Most of the violence in the world today is carried out in the name of religion; at the hands of Islamist terror groups such as Al Qaeda, the Taliban and ISIS. Each time these outfits send a suicide bomber to indiscriminately kill dozens of innocent people – they offer the contemptible justification that the victims will be fast-tracked to Heaven. In addition, the larger sects take advantage of their strength in numbers; knowing full well that those following other creeds will not retaliate due to the fear of annihilation.

It was not always this way. Before Partition, Muslim sects displayed a great deal of respect for one another. To the extent that a former principal of Lahore’s de’ Montmorency College of Dentistry was scolded as a young lad for asking his father if they were Sunni or Shia. Accompanied by the reply that “we are all Muslims, and there is no difference between us”. Thus the late Rasool Bakhsh Paljo, a Marxist intellectual and human rights lawyer, was right to advocate a Universal Declaration of Tolerance between All Religions and All Sects.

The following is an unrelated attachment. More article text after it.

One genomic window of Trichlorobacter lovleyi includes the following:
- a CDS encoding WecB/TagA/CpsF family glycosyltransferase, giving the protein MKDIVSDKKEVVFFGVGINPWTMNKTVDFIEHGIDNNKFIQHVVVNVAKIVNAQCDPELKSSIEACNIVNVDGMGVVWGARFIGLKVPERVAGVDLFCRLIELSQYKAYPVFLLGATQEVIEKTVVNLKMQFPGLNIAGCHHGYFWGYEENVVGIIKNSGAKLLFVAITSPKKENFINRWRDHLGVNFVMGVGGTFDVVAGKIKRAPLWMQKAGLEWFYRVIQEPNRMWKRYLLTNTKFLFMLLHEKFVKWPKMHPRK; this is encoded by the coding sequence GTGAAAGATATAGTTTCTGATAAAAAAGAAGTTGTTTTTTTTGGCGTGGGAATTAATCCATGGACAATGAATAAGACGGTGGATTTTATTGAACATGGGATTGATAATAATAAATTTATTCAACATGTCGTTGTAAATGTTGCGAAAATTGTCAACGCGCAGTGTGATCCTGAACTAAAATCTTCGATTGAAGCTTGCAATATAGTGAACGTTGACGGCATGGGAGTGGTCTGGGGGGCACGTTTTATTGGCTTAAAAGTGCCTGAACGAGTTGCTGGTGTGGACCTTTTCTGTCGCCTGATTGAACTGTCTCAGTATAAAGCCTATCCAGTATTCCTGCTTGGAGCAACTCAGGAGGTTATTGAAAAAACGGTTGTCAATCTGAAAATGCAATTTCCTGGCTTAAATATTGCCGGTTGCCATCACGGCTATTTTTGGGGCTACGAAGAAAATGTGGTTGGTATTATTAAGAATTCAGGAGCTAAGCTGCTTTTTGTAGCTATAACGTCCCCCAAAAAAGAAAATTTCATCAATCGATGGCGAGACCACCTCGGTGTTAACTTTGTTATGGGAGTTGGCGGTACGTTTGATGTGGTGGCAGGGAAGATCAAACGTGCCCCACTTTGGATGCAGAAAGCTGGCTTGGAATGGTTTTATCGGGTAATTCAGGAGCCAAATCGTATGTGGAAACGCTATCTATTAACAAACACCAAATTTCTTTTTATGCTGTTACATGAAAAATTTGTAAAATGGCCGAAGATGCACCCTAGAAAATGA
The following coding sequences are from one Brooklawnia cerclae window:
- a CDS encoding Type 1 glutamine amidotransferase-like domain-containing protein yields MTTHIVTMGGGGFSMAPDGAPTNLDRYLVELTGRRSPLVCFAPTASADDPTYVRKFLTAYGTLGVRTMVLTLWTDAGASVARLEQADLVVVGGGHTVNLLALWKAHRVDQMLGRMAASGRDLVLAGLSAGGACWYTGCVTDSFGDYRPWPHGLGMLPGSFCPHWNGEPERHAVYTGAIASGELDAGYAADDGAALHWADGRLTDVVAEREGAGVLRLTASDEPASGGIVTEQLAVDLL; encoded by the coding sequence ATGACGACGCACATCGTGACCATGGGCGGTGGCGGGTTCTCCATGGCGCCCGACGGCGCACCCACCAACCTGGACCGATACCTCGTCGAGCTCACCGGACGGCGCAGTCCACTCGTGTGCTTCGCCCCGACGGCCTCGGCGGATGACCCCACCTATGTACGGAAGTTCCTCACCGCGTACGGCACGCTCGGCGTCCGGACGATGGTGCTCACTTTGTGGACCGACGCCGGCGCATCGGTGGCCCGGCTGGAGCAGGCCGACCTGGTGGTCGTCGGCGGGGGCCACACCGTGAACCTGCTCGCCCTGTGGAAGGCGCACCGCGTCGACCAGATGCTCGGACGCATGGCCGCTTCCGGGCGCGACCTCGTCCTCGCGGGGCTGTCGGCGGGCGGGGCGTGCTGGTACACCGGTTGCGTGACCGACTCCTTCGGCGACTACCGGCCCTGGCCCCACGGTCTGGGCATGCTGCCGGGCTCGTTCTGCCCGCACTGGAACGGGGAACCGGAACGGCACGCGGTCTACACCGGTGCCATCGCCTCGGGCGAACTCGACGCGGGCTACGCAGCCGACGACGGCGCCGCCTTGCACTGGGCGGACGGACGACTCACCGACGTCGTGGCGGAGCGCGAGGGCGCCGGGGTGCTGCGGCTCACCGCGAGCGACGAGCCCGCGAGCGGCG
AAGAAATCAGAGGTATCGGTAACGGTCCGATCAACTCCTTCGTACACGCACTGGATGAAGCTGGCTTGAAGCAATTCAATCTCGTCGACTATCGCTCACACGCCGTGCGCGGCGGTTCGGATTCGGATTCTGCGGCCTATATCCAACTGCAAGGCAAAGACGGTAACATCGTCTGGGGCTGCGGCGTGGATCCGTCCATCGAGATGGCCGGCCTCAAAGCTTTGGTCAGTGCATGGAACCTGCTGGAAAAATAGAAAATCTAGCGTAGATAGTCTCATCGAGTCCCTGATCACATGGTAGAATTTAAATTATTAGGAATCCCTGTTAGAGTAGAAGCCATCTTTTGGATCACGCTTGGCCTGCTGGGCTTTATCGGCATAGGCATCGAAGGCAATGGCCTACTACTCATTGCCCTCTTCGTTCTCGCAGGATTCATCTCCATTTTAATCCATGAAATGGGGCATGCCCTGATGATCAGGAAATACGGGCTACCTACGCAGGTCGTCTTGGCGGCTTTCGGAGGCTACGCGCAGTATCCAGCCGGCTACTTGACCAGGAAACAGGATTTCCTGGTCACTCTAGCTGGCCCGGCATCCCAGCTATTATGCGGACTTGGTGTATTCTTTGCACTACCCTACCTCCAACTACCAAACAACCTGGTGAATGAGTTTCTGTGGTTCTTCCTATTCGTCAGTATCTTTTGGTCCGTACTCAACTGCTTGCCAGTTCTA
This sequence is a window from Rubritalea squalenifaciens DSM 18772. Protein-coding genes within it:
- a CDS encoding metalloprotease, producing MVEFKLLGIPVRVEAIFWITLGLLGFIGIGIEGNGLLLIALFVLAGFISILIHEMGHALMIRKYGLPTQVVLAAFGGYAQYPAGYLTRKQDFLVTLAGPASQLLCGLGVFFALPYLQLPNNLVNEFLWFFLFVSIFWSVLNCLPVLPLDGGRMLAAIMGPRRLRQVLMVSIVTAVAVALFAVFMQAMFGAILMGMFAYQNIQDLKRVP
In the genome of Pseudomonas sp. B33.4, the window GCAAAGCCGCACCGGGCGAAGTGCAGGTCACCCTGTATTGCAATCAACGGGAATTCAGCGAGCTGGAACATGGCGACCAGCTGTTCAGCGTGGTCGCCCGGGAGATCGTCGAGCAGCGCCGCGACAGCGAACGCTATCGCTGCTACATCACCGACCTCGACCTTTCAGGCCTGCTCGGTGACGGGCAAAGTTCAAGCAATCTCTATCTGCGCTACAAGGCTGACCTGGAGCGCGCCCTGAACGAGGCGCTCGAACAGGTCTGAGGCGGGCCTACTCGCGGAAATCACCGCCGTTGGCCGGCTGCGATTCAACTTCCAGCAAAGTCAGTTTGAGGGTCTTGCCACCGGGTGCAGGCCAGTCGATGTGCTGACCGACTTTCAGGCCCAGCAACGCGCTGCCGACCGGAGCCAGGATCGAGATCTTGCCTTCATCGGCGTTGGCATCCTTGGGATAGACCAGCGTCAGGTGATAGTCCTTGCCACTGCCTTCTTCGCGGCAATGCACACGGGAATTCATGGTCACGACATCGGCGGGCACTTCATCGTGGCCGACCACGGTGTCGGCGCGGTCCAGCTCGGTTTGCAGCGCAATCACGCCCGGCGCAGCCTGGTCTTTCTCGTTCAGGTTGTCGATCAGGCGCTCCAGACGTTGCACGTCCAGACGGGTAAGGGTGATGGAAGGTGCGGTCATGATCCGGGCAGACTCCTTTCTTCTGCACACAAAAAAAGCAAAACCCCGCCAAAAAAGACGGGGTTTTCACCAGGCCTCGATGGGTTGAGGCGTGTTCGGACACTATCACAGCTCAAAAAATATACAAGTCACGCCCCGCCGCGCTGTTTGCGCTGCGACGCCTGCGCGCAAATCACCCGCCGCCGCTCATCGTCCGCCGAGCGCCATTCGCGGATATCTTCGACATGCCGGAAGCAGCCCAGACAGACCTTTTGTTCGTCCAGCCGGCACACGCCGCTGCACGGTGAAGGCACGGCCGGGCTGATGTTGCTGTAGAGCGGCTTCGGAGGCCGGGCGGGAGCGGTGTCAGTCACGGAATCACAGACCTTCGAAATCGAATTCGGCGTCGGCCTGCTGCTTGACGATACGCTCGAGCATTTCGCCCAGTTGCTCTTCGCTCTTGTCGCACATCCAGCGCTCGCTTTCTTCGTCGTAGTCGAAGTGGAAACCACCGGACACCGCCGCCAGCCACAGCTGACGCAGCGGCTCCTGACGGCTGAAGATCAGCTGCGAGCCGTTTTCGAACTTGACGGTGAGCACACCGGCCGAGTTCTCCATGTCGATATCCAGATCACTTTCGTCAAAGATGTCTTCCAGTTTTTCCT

Had there been no riots, the Hindus and Sikhs would have stayed on; providing benefits on three fronts. First, multiculturalism would have continued to flourish with Ganga Ram and Janki Devi Hospitals, for instance, still run by Hindus. Indeed, different religious communities would likely have vied with each other as they engaged in charitable work. Second, Muslims, encountering the more hardworking Hindus, would have strived to be more productive. Third, the presence of Hindus and Sikhs would have strengthened Muslim unity, as was seen in the pre-Partition era.